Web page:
When I was a little kid, my dad and I went to the movies together, often. We watched adventure films like Bullitt and Grand Prix and The Hellfighters – which explains why I won’t have gas appliances, pretend the hot water heater’s a dragon living in my attic and insist only my husband can feed it, and wouldn’t let anyone pass an 18-wheeler on the highway for years.
My grandparents took me to movies, too – from the amazing films like The Sound of Music and Dr. Zhivago to the disturbingly funny Herschell Gordon Lewis flick, Blood Feast. Who takes a six year old kid to a drive in theater at night to watch Blood Feast?? I’m betting my grandparents didn’t have a clue what the movie was about, until it was too late. I don’t know – it was scary and had something to do with Egypt? To be fair, that would be exactly the sort of logic that would lead them to think it was right up my alley.
Thanks to that movie, I crossed to the far side of the street when I saw garbage trucks, and still cringe to watch the compactor operating. And that was the part of the movie we all cheered over.
I remember odd snippets of bad, unmemorable movies. Which brings me to one important point: If you take your children to see horror movies, make sure they’re memorable. It’s the disembodied, half-remembered, easily conflated snippets that are the worst.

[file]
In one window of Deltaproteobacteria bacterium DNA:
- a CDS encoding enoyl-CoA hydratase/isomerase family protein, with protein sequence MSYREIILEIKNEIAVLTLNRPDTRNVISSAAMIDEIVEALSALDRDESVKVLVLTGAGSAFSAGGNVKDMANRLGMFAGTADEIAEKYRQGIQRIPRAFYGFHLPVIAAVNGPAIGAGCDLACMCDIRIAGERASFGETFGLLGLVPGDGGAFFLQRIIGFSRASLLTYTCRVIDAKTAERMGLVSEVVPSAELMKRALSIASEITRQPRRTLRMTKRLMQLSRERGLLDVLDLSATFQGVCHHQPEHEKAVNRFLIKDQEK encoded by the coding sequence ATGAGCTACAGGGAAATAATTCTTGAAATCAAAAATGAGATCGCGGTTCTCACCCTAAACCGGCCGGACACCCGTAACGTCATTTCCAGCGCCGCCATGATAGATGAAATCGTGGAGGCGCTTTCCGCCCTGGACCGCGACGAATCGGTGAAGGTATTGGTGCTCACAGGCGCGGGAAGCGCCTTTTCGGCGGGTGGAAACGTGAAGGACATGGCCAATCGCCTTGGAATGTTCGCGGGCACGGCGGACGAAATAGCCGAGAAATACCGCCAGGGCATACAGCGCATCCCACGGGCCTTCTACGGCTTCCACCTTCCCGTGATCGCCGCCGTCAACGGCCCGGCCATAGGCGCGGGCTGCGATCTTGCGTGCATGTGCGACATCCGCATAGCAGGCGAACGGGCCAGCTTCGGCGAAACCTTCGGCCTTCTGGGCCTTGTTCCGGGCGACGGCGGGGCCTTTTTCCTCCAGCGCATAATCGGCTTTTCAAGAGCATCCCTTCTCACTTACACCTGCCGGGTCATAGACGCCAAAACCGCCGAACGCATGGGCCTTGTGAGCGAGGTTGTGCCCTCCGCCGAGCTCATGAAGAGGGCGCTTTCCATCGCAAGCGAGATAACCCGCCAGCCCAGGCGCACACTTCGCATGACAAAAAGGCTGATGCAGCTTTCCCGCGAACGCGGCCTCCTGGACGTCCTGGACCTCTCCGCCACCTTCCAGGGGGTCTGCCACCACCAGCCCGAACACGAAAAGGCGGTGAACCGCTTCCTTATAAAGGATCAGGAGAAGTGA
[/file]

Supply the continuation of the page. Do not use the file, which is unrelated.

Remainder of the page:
I watched one in Daytona Beach, in the 1970s, and could only remember that it was “something like Frankenstein, and had this woman who wore a ribbon around her neck so her head wouldn’t fall off.”
Not exactly. But I was highly amused to learn I wasn’t the only one who remembered it that way: I Have A Memory About A Horror Film In Which A Woman Has To Wear A Choker To Keep Her Head On And Someone Finds Out About It. It’s An Older Film And I Would Like To Know The Title Of It.
Took all of three seconds to confirm that it was the same movie. Imagine my relief, on watching it again (via Amazon Prime), the other night, to learn that it was the surgeon’s stitches – the healed sinew and skin – that was keeping Jane Seymour’s lovely head atop her shoulders, and only some serious yanking and twisting by The Creature could part her from it.
I peeled off what was left of the clear window bandage they’d given me, in the hospital, and now have to resist the temptation to pull the loose couple of inches of stitch that’s poking out. I’m about 92% sure I won’t come unraveled – I could just snip it with the toenail clippers – but still… my f/u with the doc is tomorrow morning. I can behave that long.
I did notice, when the dressing was still damp, that there are several deep blue-black X’s beneath the Steri-Strips. I must speak to the surgeon about this; a good pirate never makes the location of the buried treasure so obvious.